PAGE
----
The following figure maps out education performance by ethnicity and grade level for reading proficiency. “At or above proficiency” becomes a critical benchmark because it is the level at which students have met the standards for a subject area. It is also a benchmark metric by which most states school districts accountable.
This most recent NAEP data suggest that there is significant inequality in learning outcomes in the U.S. education system for children of particular ethnicities (Black, Hispanic).
In 2019, there was a significant gap in fourth-grade reading proficiency between White (45%) and Hispanic (23%) students (22 percentage points) and between White (45%) and Black (18%) students (a difference of 27 percentage points)..
The gap does not change significantly over the remaining two tested grades. The White – Hispanic gap is 20% in 8th grade, and 21% in 12th grade. The White – Black gap is 27% in 8th grade and 29% in 12th grade.
The gaps have remained virtually constant over the testing years going back to 1992. In 1992, the fourth-grade reading proficiency gap between White and Hispanic students was 23 percentage points, and between White and Black was 27 percentage points.
A similar NAEP analysis examines the reading performance for students based on their socio economic status. Children’s eligibility for the National School Lunch Program (NSLP) is used to identify low-income families.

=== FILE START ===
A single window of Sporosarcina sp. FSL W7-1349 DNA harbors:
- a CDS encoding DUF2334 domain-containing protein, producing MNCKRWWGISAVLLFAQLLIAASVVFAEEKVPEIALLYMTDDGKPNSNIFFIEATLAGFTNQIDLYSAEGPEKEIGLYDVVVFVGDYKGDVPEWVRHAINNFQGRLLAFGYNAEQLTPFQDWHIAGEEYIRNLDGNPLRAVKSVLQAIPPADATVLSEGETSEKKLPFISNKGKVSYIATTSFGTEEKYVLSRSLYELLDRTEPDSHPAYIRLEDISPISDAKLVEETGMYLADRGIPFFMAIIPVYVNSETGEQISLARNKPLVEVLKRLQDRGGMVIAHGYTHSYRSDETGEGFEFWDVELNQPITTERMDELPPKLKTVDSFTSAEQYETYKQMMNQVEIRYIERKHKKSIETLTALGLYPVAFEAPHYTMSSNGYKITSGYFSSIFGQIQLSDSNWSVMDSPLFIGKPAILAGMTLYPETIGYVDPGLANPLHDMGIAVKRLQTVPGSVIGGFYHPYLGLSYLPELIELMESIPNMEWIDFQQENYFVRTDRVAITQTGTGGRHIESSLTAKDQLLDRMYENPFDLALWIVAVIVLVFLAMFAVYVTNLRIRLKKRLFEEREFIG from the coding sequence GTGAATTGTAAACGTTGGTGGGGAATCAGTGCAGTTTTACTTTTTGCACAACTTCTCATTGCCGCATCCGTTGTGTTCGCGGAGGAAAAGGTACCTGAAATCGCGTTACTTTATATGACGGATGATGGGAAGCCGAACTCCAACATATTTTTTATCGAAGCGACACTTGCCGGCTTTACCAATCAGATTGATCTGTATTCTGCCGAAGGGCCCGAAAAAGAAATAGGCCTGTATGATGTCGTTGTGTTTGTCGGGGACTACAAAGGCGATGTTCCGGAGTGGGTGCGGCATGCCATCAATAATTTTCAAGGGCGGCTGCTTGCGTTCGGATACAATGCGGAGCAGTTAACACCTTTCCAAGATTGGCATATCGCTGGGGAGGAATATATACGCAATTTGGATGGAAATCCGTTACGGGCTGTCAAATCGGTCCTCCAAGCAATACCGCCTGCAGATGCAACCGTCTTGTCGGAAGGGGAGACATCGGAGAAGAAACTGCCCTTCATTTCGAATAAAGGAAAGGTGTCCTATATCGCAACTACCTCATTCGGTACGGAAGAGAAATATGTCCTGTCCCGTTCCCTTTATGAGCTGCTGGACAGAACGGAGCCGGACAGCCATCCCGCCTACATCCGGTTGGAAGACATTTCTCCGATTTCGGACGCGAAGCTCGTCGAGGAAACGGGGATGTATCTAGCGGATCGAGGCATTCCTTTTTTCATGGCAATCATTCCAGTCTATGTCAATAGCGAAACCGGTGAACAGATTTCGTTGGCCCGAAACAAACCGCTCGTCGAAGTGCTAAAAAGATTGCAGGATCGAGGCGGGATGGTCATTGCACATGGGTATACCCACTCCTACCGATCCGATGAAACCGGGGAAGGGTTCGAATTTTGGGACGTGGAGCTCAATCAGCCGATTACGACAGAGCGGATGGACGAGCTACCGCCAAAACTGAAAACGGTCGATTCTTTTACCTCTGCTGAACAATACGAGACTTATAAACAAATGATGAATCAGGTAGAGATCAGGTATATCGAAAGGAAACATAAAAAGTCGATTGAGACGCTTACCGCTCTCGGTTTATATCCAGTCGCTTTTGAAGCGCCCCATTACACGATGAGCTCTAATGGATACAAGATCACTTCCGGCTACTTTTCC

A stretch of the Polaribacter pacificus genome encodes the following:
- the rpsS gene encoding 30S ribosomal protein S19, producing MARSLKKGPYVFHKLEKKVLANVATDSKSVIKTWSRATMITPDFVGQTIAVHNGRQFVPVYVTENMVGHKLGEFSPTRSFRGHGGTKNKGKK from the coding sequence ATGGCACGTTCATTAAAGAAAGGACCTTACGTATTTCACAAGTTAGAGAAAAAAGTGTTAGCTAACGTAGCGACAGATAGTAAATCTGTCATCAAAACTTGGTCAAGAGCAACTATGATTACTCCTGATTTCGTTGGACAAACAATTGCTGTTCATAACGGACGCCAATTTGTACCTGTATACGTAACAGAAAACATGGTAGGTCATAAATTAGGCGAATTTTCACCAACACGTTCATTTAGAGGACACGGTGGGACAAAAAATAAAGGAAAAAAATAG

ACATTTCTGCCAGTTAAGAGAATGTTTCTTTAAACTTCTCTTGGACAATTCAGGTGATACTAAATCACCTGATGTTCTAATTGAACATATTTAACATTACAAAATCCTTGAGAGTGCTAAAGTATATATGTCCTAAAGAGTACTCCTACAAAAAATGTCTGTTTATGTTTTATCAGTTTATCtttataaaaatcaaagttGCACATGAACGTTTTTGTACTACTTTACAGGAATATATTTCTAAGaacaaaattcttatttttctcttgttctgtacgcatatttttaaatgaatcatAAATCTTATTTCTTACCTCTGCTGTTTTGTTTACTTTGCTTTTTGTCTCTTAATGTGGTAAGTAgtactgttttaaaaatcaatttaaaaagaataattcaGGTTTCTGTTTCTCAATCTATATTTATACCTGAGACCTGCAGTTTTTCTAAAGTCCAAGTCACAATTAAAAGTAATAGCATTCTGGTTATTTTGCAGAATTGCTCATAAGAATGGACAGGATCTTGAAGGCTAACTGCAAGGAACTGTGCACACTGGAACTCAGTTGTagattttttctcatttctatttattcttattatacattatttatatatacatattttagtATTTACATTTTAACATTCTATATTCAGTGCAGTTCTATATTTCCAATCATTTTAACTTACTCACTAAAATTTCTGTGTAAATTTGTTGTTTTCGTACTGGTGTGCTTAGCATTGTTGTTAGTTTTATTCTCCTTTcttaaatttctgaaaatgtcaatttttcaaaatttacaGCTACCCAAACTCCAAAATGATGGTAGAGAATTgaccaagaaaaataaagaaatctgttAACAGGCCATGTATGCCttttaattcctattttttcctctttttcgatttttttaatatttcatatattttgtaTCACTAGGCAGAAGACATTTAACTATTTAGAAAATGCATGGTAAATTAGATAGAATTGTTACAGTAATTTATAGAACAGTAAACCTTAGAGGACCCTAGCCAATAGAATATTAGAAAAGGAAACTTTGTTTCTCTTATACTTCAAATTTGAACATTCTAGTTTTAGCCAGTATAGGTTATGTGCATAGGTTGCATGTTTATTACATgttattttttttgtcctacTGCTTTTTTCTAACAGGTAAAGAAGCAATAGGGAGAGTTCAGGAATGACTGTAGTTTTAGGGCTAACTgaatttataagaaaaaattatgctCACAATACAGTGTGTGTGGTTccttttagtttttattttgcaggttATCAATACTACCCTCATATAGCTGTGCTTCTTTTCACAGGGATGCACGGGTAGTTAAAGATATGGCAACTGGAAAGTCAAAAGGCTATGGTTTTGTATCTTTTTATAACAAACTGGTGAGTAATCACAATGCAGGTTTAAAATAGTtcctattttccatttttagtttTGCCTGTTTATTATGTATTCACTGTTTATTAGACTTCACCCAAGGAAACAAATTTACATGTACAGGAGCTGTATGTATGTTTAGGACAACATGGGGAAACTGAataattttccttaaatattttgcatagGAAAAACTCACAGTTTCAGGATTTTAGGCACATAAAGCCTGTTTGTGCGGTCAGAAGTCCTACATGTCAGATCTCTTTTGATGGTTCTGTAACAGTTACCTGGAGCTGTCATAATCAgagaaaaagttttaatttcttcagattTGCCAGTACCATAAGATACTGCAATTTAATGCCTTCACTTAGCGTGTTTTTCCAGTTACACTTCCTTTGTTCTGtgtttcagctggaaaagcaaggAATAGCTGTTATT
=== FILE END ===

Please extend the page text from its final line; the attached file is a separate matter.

As with ethnicity, NAEP data for reading proficiency across grades show an enormous gap between students who are lower income and those with higher income. In 2019, there was a significant gap in fourth-grade reading proficiency between students from higher income families and those from lower income families (30%). In eighth-grade the gap was 26 points and in twelfth grade 22 points.
These gaps, and their resulting low proficiency scores, definitely document a system that is out of balance when it comes to providing equitable outcomes across ethnicity and SES.
Citation(s): National Center for Education Statistics. (2019). Nation’s report card. National Assessment of Educational Progress.
National Center for Education Statistics. (2019). NAEP Data Explorer. National Assessment of Educational Progress.
Why is this question important? Given the limited resources that are available for the education of children, it is important to select interventions that have the greatest impact we can afford. Using Stuart Yeh’s effectiveness cost ratio formula, a rough comparison can be drawn comparing class size reduction with other educational interventions.
Citation: Yeh, S. S. (2007). The Cost-Effectiveness of Five Policies for Improving Student Achievement, American Journal of Evaluation, 28(4), 416-436.